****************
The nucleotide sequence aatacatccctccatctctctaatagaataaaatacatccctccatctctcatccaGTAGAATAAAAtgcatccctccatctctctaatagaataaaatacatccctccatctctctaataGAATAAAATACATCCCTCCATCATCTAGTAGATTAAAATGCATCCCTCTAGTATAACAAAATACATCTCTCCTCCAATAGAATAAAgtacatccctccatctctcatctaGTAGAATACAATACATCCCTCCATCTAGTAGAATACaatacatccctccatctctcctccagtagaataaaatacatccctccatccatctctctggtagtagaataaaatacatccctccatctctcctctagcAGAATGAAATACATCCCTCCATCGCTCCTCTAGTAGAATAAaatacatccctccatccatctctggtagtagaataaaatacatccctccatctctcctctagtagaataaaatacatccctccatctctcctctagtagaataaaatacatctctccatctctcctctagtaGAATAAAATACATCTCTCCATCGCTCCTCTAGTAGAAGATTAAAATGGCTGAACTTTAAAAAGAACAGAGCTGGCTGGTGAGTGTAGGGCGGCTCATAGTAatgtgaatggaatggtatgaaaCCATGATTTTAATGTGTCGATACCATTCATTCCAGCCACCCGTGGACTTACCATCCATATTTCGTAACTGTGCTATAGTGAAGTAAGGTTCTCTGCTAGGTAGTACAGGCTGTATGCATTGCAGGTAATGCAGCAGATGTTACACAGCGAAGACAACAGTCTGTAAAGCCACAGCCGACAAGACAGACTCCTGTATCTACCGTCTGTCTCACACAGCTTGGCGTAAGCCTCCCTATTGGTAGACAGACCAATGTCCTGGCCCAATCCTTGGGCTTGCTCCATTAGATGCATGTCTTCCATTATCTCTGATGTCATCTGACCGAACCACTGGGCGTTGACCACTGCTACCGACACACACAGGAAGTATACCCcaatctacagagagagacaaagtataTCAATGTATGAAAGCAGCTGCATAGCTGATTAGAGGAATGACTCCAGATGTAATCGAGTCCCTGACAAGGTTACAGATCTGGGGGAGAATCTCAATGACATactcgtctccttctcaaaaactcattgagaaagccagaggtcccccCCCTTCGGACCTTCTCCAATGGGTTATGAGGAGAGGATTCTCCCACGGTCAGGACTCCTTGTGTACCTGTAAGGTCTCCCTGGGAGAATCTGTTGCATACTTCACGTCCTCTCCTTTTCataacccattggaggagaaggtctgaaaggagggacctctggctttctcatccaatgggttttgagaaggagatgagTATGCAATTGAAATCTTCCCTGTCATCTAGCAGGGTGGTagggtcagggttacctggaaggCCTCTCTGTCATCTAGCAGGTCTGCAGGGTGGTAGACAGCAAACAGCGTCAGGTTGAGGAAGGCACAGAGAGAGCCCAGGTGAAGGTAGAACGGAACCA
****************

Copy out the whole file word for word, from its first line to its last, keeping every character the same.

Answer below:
The nucleotide sequence aatacatccctccatctctctaatagaataaaatacatccctccatctctcatccaGTAGAATAAAAtgcatccctccatctctctaatagaataaaatacatccctccatctctctaataGAATAAAATACATCCCTCCATCATCTAGTAGATTAAAATGCATCCCTCTAGTATAACAAAATACATCTCTCCTCCAATAGAATAAAgtacatccctccatctctcatctaGTAGAATACAATACATCCCTCCATCTAGTAGAATACaatacatccctccatctctcctccagtagaataaaatacatccctccatccatctctctggtagtagaataaaatacatccctccatctctcctctagcAGAATGAAATACATCCCTCCATCGCTCCTCTAGTAGAATAAaatacatccctccatccatctctggtagtagaataaaatacatccctccatctctcctctagtagaataaaatacatccctccatctctcctctagtagaataaaatacatctctccatctctcctctagtaGAATAAAATACATCTCTCCATCGCTCCTCTAGTAGAAGATTAAAATGGCTGAACTTTAAAAAGAACAGAGCTGGCTGGTGAGTGTAGGGCGGCTCATAGTAatgtgaatggaatggtatgaaaCCATGATTTTAATGTGTCGATACCATTCATTCCAGCCACCCGTGGACTTACCATCCATATTTCGTAACTGTGCTATAGTGAAGTAAGGTTCTCTGCTAGGTAGTACAGGCTGTATGCATTGCAGGTAATGCAGCAGATGTTACACAGCGAAGACAACAGTCTGTAAAGCCACAGCCGACAAGACAGACTCCTGTATCTACCGTCTGTCTCACACAGCTTGGCGTAAGCCTCCCTATTGGTAGACAGACCAATGTCCTGGCCCAATCCTTGGGCTTGCTCCATTAGATGCATGTCTTCCATTATCTCTGATGTCATCTGACCGAACCACTGGGCGTTGACCACTGCTACCGACACACACAGGAAGTATACCCcaatctacagagagagacaaagtataTCAATGTATGAAAGCAGCTGCATAGCTGATTAGAGGAATGACTCCAGATGTAATCGAGTCCCTGACAAGGTTACAGATCTGGGGGAGAATCTCAATGACATactcgtctccttctcaaaaactcattgagaaagccagaggtcccccCCCTTCGGACCTTCTCCAATGGGTTATGAGGAGAGGATTCTCCCACGGTCAGGACTCCTTGTGTACCTGTAAGGTCTCCCTGGGAGAATCTGTTGCATACTTCACGTCCTCTCCTTTTCataacccattggaggagaaggtctgaaaggagggacctctggctttctcatccaatgggttttgagaaggagatgagTATGCAATTGAAATCTTCCCTGTCATCTAGCAGGGTGGTagggtcagggttacctggaaggCCTCTCTGTCATCTAGCAGGTCTGCAGGGTGGTAGACAGCAAACAGCGTCAGGTTGAGGAAGGCACAGAGAGAGCCCAGGTGAAGGTAGAACGGAACCA